Screenshot of site, with obit photo next to gun photo

  • In addition, from the photo detail page, it would be nice to see which story a photo goes with. Cross-linking stories and photos can't be too difficult.
  • Users can also easily navigate the photo archives using a breadcrumb navigation scheme at the top of the photo detail pages. One example of computer logic winning over human logic, though: On the year index pages, month names are listed alphabetically instead of chronologically. It made me do a double-take, several times.
  • The site's staff page is a model to be followed. Each staff member gets an extended bio, photo and list of favorite links. That's followed by an e-mail address and a link to a Web-based contact form for people who don't have e-mail access. Then, to top it off, a phone number. Some sites don't want you to contact their reporters. Others, like this one, are much friendlier.
  • Finally, there's a slick handheld version -- and its story pages double as the printer-friendly versions for the normal Web stories. Great reuse of content.


Posted by Gary Love on August 6, 2002, at 6:46 a.m.:

Hmmm...I don't agree with ya on the usability of the weblog format, but I did enjoy the "Most Read ___ Story" feature beside each story. I'm fond of anything that gives readers a hint of what might be a hidden gem within the rest of the paper.

Posted by Chris Heisel on August 6, 2002, at 2:15 p.m.:

While I certainly think a site needs to be a part of, and re-inforce, your brand, this may be a little too close to the paper for comfort:

See it yourself...

L.A. Lakers play-by-play man Chick Hearn, who coined the phrases "air ball," "ticky-tack foul" and "slam dunk" during nearly 50 years as a broadcaster, died Monday in Los Angeles. See story on B1.

This story appeared in The Daily Herald on page A1.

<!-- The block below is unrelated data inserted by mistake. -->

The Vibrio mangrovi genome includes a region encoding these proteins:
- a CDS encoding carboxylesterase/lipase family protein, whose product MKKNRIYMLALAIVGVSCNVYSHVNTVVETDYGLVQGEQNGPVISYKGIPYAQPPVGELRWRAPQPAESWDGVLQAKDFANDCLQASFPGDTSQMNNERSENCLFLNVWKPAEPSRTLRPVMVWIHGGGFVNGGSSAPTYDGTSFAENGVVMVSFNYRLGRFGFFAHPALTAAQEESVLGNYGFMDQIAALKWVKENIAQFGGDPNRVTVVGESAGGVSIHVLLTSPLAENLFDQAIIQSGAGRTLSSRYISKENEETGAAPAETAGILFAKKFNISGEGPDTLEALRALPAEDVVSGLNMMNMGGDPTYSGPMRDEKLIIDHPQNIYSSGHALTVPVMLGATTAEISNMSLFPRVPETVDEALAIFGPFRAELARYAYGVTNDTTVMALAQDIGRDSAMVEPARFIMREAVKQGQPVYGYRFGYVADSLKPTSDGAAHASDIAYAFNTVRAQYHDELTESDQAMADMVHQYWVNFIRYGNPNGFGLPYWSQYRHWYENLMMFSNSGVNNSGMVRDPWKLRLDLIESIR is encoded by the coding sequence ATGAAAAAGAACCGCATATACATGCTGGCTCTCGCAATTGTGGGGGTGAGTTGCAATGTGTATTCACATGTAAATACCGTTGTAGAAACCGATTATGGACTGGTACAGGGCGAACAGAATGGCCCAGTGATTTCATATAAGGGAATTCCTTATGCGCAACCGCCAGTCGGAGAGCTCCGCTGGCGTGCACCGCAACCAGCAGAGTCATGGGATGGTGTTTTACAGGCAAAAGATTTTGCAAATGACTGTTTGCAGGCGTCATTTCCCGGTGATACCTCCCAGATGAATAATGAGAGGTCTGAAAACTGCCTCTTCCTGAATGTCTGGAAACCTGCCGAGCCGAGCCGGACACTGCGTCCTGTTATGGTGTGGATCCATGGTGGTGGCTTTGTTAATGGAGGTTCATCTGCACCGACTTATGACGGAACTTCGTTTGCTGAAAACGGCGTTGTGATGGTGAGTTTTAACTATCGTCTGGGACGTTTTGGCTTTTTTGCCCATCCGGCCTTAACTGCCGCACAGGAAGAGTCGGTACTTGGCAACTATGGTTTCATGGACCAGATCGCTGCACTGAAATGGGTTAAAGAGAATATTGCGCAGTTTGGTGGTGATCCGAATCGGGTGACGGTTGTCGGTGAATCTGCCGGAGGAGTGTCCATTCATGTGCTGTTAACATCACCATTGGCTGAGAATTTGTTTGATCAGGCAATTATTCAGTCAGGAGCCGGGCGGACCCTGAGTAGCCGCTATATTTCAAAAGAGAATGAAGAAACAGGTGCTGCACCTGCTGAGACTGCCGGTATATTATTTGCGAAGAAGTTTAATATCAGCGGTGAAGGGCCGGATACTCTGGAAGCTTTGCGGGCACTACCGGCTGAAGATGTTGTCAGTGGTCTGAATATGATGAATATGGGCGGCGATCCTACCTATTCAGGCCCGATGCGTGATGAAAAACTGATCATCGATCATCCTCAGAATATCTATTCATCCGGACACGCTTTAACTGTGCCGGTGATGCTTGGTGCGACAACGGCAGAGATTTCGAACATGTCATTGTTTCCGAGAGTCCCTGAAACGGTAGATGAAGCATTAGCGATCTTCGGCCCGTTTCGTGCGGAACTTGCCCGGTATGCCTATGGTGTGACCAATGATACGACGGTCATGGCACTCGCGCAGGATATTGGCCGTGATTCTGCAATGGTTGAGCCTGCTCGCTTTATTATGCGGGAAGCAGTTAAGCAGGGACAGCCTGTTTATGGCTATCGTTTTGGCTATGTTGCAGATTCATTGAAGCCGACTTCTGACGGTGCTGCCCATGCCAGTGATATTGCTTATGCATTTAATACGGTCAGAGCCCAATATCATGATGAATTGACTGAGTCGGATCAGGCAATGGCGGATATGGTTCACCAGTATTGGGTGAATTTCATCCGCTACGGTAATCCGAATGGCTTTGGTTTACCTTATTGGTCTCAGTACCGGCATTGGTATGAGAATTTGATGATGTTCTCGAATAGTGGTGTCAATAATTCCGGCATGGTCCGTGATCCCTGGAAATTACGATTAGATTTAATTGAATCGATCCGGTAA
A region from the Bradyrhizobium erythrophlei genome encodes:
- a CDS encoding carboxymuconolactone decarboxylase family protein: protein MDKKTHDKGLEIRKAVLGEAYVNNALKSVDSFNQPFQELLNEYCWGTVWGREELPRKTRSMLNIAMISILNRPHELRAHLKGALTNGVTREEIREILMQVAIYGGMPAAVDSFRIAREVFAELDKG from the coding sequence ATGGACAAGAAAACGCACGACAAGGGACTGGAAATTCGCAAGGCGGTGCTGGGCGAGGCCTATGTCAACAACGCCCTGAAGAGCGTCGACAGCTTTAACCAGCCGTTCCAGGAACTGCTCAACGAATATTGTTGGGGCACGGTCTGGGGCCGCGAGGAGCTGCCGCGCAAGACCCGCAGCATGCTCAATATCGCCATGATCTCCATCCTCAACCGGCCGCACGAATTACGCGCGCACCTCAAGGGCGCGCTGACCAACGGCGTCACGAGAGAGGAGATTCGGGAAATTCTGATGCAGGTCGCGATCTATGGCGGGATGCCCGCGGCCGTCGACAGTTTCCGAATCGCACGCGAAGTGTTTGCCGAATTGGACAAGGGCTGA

Posted by Adrian on August 6, 2002, at 5:38 p.m.:

Oooh, I forgot to mention that "Most Read Story" feature. I agree -- features such as that one are just plain cool.

I also neglected to point out the "Read other stories by this author" links on the right side of story pages. Another great database innovation, something that's been done before but still hasn't entered the mainstream. And it's so easy to set up if you've got a database-driven site!

Posted by Drew Mitchell on August 27, 2002, at 12:09 a.m.:

Another site that uses "Read other stories by this author" and "Today's Most Read" - the Herald-Journal in Spartanburg, S.C.

Posted by Adrian on August 27, 2002, at 6:14 a.m.:

I appreciate the pointer, Drew...It's a pity, though, that the Herald-Journal site relies solely on JavaScript for "Recent stories by this writer". Clicking that link submits a form, of all things, when it could just be a plain text link with the appropriate query string in the URL. Not only does that make this feature inaccessible to browsers with JavaScript disabled, it's also just plain inefficient.

The solution lies in putting the author's name in the URL like so: For example, this page should use this URL for the "recent stories" link.